The president of the African Development Bank Akinwumi Adesina spoke to Allan Olingo about how the institution is supporting the continent's energy and infrastructure sectors.
I was very impressed. Kenya has led the way on renewable energy in Africa, especially on the use of geothermal power.
We announced that we will provide the $40 million to Quantum Power, one of the three independent power producers contracted by Kenya to build the 105MW Menengai geothermal power plant.
I look forward to a time when IPPs will embrace renewable energy projects. This is the future of energy.
Kenya is a leader in geothermal power and the country can use it to become of the continent's leading exporter of clean power.
We have supported the government in this sector, extending more than $120 million in loans that were used to buy three drilling rigs, drilling materials and for training.
We also helped Kenya acquire a geothermal drilling simulator, the only one of its kind in Africa. We are open to doing this in the region.
Where does renewable energy sit in the energy portfolio of the AfDB?
Renewable energy is the way to go. Three years ago, we were funding only 12 per cent of renewable projects within our energy portfolio. This grew to 74 per cent in 2016, and last year, all the projects we funded aimed to provide renewable energy from solar, wind to geothermal. This is something we are proud of championing.
Last year we started the $12 billion facility to fund renewable energy projects under the Africa Renewable Energy Initiative.
We hope this fund will help African countries speed up industrialisation. The objective is to see these countries unlock their huge energy potential, including the renewable and non-renewable energy, so that we can deliver 10GW of electricity by 2020 and 300GW by 2030.
We are planning to spend this money over the next three years under the African Renewable Energy Initiative of the Africa Union to empower countries to scale up harnessing of their renewable energy potential. Through this, the continent should be able to reposition itself to implement the Paris Climate Change Agreement.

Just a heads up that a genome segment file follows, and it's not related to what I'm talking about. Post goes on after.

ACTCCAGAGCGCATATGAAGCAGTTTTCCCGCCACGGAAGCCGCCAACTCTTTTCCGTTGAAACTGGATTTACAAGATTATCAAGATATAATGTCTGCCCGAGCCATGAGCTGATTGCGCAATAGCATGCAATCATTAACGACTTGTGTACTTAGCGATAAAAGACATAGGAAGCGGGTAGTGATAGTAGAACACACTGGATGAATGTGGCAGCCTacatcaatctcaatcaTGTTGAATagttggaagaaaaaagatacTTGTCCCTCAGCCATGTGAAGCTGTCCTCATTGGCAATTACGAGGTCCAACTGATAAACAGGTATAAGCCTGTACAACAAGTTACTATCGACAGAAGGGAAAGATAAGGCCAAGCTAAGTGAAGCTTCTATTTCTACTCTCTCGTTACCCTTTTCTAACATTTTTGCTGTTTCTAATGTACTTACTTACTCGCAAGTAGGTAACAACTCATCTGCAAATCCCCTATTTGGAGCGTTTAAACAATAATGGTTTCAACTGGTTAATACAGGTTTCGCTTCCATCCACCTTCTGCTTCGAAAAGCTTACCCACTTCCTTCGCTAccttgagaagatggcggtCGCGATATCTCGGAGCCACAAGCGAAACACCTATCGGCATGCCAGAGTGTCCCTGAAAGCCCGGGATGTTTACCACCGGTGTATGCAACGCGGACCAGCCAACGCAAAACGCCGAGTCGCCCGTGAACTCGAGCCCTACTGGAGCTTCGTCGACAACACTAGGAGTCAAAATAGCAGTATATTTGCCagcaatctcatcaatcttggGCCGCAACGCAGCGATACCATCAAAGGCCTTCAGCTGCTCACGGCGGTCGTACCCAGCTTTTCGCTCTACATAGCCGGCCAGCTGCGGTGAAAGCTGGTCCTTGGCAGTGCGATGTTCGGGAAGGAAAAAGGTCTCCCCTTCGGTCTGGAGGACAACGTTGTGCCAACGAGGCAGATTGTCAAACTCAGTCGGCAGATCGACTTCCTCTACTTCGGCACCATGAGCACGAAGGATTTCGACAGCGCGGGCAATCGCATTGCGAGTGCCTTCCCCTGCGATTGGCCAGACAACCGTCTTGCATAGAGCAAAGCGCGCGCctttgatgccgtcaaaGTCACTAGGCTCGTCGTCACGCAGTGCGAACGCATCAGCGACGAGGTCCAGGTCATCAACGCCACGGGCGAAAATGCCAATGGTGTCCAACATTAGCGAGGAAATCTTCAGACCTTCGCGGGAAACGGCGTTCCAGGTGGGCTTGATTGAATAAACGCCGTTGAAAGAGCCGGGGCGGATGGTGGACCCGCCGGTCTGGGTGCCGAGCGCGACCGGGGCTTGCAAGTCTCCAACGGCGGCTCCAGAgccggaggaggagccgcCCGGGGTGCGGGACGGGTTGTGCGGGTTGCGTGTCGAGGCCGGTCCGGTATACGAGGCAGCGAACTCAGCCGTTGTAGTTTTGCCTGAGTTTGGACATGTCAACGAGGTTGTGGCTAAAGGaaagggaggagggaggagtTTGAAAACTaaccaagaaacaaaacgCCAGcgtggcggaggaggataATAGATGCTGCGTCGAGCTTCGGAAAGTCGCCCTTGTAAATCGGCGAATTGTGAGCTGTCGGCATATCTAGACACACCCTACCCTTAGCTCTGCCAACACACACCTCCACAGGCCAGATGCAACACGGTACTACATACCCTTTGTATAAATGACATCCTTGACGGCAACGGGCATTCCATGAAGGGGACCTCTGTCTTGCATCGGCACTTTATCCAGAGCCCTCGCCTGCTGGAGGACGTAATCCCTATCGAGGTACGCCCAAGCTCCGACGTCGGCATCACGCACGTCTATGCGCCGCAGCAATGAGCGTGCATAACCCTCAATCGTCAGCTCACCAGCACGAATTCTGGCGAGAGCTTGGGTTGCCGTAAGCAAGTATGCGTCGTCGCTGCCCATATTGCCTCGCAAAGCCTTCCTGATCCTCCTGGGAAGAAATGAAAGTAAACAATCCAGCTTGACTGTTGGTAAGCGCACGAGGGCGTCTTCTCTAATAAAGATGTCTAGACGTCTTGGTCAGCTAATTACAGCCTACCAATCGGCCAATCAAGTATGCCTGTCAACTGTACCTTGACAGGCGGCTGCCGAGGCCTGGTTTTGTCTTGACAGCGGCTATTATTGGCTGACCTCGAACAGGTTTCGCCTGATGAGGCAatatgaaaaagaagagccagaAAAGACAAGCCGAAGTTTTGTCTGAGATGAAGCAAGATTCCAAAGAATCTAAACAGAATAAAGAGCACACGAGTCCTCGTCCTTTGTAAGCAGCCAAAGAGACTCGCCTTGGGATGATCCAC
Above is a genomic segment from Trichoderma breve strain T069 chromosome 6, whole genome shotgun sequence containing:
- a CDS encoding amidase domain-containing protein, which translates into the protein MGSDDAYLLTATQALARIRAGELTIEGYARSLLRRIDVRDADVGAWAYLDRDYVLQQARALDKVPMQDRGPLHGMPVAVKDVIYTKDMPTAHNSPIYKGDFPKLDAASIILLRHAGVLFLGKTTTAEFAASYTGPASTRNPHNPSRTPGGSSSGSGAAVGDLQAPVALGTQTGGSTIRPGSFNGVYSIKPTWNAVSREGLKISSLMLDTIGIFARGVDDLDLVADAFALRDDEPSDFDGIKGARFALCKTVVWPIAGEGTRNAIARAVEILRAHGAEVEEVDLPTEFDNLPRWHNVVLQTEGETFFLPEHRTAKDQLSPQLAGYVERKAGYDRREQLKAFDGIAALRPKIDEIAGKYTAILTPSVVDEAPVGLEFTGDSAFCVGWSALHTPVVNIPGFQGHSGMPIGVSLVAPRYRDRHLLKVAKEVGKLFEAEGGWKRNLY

Many energy projects in the region have failed to attract private investors. Why is this the case?
It is true that we are seeing an infrastructure deficit not only in energy but other sectors, where the private sector could have stepped in and helped governments achieve their goals. This is due to poor laws, policies and unpredictability of African governments.
Currently public private partnership (PPP) laws and regulations are not strong in many countries. This needs to be revisited. We also do not have any PPP hubs on the continent, making availability of investment and partnership information and opportunities quite difficult.
There is also the case of unpredictability in government policies, something that is unattractive to investors. For example, in energy, pricing of tariffs is important for investors and when you do not have policies, you will not attract any investment in this sector.
Electricity distribution is an important element of effective power provision. Are African countries taking this element seriously as opposed to generation?
You cannot generate what you can't distribute. It is true that the distribution element is important but has been lacking, not just in the region but the continent as a whole, is still seeing continuous improvements by governments.
During my Kenyan visit, I had the pleasure of seeing one of the continent's largest connectivity projects, the last mile connectivity.
This has had the greatest impact by connecting 3.3 million people to power over the past four years. This is a big boost to investor confidence across the country. It is the reason we shall be investing through a loan of a further $150 million for the second phase.
This shows our confidence in the work done by Kenya in enhancing connectivity for its citizens from the funds we have advanced to the country.
One of the objectives of the $6 billion Japan-Africa Energy Initiative to support the New Deal on Energy for Africa partnership is capacity building.
The partnership has the grant element which supports electricity distribution agencies to become more efficient.
For example, at the Lake Turkana wind power project in Kenya, which we supported, capacity to transmit the energy has been constrained but we have worked it out and it should soon feed the national grid.